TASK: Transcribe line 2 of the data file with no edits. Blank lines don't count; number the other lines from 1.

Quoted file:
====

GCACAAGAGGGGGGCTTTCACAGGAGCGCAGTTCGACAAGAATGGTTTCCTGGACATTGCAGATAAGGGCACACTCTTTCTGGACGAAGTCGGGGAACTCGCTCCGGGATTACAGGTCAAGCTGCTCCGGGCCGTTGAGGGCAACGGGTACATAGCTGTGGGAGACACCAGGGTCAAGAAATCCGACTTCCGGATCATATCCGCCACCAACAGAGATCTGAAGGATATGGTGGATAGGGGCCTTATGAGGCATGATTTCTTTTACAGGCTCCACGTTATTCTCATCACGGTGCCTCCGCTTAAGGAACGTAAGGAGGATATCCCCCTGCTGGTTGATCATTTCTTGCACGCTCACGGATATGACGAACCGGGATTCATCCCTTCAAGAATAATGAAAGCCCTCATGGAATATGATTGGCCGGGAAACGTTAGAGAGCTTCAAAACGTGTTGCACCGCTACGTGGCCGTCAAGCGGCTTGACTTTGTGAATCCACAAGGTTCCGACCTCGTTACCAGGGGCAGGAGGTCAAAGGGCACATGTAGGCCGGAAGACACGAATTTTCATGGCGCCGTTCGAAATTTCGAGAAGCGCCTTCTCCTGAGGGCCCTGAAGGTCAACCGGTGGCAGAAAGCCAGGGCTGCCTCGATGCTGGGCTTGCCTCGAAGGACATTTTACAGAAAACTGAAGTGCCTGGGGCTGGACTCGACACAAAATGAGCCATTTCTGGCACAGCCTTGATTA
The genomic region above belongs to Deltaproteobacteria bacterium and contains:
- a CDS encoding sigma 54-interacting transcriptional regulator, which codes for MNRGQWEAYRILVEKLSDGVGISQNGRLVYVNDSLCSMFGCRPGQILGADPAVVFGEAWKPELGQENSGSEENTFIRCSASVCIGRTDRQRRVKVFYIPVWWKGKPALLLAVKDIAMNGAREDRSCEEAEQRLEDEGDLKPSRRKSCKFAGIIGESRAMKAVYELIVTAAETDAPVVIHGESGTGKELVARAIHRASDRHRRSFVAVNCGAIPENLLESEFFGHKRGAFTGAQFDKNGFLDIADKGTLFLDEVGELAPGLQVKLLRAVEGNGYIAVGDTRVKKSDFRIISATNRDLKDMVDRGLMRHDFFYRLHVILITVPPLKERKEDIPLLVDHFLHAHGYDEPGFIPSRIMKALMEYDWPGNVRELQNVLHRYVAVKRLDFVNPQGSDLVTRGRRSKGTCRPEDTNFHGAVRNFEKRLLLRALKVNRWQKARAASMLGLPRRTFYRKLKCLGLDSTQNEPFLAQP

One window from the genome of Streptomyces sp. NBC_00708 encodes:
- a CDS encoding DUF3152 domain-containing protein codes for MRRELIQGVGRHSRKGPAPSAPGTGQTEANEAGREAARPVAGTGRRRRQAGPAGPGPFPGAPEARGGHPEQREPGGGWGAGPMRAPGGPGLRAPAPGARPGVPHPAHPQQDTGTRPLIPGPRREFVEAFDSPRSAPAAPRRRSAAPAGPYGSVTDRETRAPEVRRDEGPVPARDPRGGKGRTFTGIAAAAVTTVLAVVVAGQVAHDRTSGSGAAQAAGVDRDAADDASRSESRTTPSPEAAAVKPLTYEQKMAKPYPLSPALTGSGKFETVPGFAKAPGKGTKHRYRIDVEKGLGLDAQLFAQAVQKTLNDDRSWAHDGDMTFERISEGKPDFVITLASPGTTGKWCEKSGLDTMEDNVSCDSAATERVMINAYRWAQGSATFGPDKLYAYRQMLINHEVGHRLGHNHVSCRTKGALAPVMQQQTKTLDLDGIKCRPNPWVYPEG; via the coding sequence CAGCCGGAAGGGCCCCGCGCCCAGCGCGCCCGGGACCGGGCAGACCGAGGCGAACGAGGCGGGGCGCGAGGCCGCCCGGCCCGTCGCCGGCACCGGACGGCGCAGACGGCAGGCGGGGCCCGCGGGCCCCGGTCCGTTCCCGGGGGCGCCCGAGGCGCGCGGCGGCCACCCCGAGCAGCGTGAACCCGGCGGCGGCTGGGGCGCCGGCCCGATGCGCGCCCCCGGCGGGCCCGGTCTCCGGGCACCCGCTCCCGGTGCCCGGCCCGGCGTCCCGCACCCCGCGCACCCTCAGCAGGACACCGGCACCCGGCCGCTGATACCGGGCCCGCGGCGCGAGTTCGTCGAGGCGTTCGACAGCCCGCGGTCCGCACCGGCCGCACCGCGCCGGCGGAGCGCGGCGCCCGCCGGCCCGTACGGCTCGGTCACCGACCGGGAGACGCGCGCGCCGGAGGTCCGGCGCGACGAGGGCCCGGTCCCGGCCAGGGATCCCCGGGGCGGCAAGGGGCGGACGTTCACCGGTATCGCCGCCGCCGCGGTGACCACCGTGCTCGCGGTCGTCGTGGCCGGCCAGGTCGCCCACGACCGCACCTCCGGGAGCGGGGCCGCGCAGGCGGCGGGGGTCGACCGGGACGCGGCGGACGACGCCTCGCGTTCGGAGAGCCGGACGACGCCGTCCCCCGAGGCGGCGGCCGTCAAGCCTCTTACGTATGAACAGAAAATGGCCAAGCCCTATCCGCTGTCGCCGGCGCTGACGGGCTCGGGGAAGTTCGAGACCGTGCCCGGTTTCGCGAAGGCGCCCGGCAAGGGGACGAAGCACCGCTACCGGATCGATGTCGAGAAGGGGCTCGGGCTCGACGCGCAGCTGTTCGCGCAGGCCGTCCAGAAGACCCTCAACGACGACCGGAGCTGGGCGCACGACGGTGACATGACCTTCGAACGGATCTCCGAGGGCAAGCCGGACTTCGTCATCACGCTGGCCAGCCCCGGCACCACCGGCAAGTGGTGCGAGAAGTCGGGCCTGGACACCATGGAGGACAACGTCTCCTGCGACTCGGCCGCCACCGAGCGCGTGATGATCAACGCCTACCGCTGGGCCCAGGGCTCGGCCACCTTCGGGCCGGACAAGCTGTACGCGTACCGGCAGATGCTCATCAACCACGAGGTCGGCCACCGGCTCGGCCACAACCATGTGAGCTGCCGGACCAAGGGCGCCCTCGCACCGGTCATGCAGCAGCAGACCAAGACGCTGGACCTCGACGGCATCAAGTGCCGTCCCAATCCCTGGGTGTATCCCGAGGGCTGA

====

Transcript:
The genomic region above belongs to Deltaproteobacteria bacterium and contains: